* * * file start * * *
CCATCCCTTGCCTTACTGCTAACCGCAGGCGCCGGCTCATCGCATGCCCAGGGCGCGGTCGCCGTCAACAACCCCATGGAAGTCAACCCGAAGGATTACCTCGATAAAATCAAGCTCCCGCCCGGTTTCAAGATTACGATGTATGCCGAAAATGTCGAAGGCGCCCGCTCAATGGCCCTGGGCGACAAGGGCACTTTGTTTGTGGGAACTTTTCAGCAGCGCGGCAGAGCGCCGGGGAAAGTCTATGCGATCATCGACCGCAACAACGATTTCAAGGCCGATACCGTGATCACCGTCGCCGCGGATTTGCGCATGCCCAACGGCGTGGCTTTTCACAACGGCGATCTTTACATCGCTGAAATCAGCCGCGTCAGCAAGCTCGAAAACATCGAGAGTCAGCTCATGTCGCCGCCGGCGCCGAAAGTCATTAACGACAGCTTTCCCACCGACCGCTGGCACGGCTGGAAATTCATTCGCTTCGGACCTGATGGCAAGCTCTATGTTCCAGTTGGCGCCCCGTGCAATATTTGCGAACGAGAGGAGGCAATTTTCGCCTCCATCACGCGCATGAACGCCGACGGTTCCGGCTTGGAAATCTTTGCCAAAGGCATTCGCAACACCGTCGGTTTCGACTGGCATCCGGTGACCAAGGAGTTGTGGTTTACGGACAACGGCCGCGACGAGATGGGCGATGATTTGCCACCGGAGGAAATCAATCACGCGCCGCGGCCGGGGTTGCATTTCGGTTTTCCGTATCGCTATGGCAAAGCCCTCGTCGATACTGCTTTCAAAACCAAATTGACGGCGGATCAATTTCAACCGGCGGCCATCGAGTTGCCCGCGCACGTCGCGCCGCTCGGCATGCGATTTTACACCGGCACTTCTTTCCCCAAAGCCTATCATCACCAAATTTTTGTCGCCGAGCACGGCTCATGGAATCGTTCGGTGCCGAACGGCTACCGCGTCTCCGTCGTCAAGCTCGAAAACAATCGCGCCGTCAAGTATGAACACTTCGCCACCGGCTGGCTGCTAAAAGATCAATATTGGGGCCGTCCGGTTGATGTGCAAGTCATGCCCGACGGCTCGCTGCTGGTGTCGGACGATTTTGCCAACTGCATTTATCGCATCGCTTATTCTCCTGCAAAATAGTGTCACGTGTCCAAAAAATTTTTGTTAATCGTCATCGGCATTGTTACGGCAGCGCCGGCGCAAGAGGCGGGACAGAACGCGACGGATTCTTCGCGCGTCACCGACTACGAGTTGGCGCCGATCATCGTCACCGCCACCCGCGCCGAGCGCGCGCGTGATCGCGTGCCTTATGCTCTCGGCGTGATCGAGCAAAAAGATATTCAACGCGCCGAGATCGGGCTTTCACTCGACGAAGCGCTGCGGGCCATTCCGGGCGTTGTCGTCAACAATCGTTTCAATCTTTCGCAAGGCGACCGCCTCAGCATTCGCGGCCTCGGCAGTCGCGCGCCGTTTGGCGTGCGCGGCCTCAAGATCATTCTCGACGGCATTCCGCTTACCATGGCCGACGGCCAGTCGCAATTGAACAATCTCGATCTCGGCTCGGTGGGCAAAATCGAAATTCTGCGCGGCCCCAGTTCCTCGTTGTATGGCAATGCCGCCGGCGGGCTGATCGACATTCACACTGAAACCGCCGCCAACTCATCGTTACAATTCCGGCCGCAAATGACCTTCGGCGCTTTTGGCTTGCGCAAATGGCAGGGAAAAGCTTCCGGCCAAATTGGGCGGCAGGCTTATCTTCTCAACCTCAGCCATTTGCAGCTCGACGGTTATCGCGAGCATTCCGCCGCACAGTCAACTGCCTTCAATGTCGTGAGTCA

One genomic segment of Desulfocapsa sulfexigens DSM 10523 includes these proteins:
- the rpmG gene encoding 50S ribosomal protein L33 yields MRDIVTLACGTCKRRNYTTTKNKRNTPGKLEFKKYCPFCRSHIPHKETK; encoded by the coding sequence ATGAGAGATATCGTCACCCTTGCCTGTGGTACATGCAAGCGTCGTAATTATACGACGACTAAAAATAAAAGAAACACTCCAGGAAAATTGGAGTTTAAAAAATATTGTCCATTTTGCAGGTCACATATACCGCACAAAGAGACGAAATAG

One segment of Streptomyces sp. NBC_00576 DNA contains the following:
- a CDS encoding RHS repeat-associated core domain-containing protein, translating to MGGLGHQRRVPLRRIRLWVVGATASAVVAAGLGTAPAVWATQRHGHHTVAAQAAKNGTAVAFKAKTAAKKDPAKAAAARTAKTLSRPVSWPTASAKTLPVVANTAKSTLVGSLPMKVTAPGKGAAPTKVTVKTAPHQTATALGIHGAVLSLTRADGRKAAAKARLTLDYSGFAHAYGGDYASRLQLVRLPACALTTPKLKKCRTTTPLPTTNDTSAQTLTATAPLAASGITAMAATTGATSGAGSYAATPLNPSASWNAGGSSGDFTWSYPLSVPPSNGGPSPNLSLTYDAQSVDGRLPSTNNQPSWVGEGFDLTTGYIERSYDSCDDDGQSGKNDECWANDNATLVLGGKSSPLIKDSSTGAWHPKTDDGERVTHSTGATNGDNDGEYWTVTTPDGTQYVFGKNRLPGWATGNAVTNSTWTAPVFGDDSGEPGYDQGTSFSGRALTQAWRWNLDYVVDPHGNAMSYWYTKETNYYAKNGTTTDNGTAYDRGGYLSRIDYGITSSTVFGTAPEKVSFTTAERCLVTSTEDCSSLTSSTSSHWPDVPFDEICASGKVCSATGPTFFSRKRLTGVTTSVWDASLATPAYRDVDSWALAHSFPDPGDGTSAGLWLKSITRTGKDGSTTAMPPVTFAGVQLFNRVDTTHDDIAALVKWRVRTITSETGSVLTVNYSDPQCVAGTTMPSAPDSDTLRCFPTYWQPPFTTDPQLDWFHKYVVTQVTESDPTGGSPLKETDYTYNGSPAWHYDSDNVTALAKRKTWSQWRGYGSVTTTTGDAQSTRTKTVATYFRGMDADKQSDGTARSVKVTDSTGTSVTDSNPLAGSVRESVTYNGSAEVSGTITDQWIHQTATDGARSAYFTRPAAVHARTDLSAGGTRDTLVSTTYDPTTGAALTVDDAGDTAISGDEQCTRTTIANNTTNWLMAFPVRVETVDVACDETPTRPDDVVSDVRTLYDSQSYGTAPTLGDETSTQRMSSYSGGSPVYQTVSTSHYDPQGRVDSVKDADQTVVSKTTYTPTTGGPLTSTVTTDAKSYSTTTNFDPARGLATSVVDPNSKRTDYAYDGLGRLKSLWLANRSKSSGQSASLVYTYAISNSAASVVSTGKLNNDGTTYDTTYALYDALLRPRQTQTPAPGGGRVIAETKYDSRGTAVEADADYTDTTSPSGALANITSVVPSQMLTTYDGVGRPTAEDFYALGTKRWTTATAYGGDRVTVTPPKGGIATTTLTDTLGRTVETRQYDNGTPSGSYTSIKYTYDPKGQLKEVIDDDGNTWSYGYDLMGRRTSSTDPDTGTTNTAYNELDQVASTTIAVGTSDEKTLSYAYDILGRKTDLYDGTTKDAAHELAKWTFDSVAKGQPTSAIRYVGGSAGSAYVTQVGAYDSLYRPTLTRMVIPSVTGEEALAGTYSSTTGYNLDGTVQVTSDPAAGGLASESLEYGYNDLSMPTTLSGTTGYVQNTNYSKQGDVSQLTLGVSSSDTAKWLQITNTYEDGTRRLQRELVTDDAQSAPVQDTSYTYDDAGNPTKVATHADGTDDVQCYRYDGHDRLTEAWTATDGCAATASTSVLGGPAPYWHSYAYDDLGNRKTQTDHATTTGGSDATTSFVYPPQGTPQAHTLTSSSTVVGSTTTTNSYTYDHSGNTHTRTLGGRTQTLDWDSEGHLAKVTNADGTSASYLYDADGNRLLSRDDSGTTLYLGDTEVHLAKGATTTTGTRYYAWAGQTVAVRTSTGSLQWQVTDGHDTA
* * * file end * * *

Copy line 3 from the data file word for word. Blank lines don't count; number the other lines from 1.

- the rpmG gene encoding 50S ribosomal protein L33 yields MRDIVTLACGTCKRRNYTTTKNKRNTPGKLEFKKYCPFCRSHIPHKETK; encoded by the coding sequence ATGAGAGATATCGTCACCCTTGCCTGTGGTACATGCAAGCGTCGTAATTATACGACGACTAAAAATAAAAGAAACACTCCAGGAAAATTGGAGTTTAAAAAATATTGTCCATTTTGCAGGTCACATATACCGCACAAAGAGACGAAATAG